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A Common Woman
Drama + Revival

A Common Woman

Greenham Women Still Everywhere

To commemorate the ‘Embrace the Base’ demonstration against nuclear weapons at Greenham Common in December 1982, a revival of A Common Woman by Mary Rensten.  

The play addresses the issue of what would make an ordinary woman join the protesters. In a rehearsed reading with the women’s songs from Greenham Lindsey Coulson as Jean, an ordinary woman, explores this journey. Her student daughter Ann, played by Grace Coulson-Harris encourages her to take part behind her husband, Bill’s, back. 

Jean is troubled by the idea of deceiving Bill. ‘If we don’t agree about something, we don’t do it,’ she says. But Bill, James Barriscale, has decided views about ‘the people who are mixed up in that sort of thing ...Anarchists, Commies!’ and is shocked by the thought of her joining them. Richard, their teenage son, played by Frankie Golding, is certain that, as this is a women-only protest, they must all be lesbians.

As Jean reads the book Greenham Women Everywhere, given to her by Ann, she is deeply moved and must decide: Should she go? Or not?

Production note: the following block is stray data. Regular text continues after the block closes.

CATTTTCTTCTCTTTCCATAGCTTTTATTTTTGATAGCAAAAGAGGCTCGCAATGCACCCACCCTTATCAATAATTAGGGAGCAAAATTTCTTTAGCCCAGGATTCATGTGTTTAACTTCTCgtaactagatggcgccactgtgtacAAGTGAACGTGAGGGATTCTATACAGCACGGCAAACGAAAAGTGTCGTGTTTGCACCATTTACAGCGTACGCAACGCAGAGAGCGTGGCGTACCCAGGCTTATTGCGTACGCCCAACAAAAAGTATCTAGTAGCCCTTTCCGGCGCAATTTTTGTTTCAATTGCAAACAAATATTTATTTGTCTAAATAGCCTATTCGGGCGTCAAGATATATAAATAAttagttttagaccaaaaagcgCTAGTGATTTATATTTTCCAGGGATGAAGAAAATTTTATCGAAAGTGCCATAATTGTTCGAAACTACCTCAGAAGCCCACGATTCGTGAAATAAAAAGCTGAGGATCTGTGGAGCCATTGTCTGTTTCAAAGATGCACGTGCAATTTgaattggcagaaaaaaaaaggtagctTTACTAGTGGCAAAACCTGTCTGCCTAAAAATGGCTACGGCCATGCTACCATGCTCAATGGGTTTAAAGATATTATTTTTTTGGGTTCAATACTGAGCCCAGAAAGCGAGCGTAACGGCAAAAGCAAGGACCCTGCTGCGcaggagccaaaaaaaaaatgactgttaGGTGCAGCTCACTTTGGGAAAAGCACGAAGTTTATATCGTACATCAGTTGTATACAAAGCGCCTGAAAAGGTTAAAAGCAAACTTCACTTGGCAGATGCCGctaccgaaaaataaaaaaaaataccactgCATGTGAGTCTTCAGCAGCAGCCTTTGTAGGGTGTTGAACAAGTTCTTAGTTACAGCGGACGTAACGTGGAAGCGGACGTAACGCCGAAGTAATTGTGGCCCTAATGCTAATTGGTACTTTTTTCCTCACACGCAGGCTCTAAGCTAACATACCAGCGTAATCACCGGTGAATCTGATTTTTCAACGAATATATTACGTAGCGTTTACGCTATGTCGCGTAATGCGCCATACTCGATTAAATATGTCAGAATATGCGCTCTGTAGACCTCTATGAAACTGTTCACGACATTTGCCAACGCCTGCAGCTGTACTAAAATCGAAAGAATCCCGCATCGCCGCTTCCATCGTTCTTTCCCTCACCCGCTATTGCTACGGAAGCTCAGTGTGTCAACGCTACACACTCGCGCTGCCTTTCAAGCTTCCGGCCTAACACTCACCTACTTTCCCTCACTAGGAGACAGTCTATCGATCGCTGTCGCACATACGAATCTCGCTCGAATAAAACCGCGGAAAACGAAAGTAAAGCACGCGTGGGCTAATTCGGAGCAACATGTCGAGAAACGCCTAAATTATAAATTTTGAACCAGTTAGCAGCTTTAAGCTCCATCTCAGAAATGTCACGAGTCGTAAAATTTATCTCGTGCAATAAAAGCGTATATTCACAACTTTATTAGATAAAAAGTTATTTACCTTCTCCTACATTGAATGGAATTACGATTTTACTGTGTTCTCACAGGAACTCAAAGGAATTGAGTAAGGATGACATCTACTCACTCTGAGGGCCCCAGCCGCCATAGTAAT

A Common Woman explores the link that joins ‘painful, private battles to public acts. Heart-wrenching stuff,’ City Limits wrote in their review of the original Kings Head production in October 1984.

The play will be followed by a Q & A about the Greenham Common Peace Camp.

CAST & CREATIVES

Jean | Lindsey Coulson
Bill | James Barriscale
Ann | Grace Coulson-Harris
Richard | Frankie Golding

Writer | Mary Rensten
Director | Margie Barbour

Technical Stage Manager | Lewis Mote
Sound Design | Rachael E Bellis
Graphic Design | Carey Green
Social Media | Elizabeth Harley 
Photography | Will Tyler
Choir Leader | Jane Silver Coren

Greenham Common Photograph | ©John Harris Report Digital

Ticket Price

£12.50 - £15

WHEN

18 & 19 Dec

WHERE

King's Head Theatre

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REVIEWS

'It’s good to see another side to the Greenham story. The play deals cogently with several interesting issues' BBC Radio London

'A sensitive, thoughtful play... Margie Barbour & her cast matched the playwright’s sensitivity & mirrored her delicate weaving in of prejudices' The Stage

'With affectionate humour the play explores the link that joins painful, private battles to public acts... Heart-wrenching stuff' City Limits

'In her play Mary Rensten stirs the public into thinking about issues it is all too easy to leave to the politicians' Finchley Press

YOUR VISIT


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